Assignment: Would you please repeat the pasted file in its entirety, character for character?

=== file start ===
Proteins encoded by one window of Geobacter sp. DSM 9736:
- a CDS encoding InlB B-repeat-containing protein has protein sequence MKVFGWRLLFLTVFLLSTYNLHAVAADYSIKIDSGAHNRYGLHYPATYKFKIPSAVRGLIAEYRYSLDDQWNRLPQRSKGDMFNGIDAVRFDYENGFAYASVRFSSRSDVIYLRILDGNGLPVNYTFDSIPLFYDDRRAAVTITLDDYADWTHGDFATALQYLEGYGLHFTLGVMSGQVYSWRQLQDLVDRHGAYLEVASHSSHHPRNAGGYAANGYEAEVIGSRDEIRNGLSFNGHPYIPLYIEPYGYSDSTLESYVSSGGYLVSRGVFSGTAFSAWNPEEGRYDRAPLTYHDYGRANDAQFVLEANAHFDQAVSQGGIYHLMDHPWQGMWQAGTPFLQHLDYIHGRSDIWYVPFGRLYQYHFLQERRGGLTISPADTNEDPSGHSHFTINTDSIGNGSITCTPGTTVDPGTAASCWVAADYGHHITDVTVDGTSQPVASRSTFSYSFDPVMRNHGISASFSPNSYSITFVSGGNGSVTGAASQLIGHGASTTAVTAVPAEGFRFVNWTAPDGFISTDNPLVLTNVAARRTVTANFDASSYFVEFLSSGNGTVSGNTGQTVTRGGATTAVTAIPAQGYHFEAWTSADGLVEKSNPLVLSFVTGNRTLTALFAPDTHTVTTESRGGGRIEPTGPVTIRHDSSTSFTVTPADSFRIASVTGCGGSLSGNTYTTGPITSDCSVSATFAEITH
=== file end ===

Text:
Proteins encoded by one window of Geobacter sp. DSM 9736:
- a CDS encoding InlB B-repeat-containing protein has protein sequence MKVFGWRLLFLTVFLLSTYNLHAVAADYSIKIDSGAHNRYGLHYPATYKFKIPSAVRGLIAEYRYSLDDQWNRLPQRSKGDMFNGIDAVRFDYENGFAYASVRFSSRSDVIYLRILDGNGLPVNYTFDSIPLFYDDRRAAVTITLDDYADWTHGDFATALQYLEGYGLHFTLGVMSGQVYSWRQLQDLVDRHGAYLEVASHSSHHPRNAGGYAANGYEAEVIGSRDEIRNGLSFNGHPYIPLYIEPYGYSDSTLESYVSSGGYLVSRGVFSGTAFSAWNPEEGRYDRAPLTYHDYGRANDAQFVLEANAHFDQAVSQGGIYHLMDHPWQGMWQAGTPFLQHLDYIHGRSDIWYVPFGRLYQYHFLQERRGGLTISPADTNEDPSGHSHFTINTDSIGNGSITCTPGTTVDPGTAASCWVAADYGHHITDVTVDGTSQPVASRSTFSYSFDPVMRNHGISASFSPNSYSITFVSGGNGSVTGAASQLIGHGASTTAVTAVPAEGFRFVNWTAPDGFISTDNPLVLTNVAARRTVTANFDASSYFVEFLSSGNGTVSGNTGQTVTRGGATTAVTAIPAQGYHFEAWTSADGLVEKSNPLVLSFVTGNRTLTALFAPDTHTVTTESRGGGRIEPTGPVTIRHDSSTSFTVTPADSFRIASVTGCGGSLSGNTYTTGPITSDCSVSATFAEITH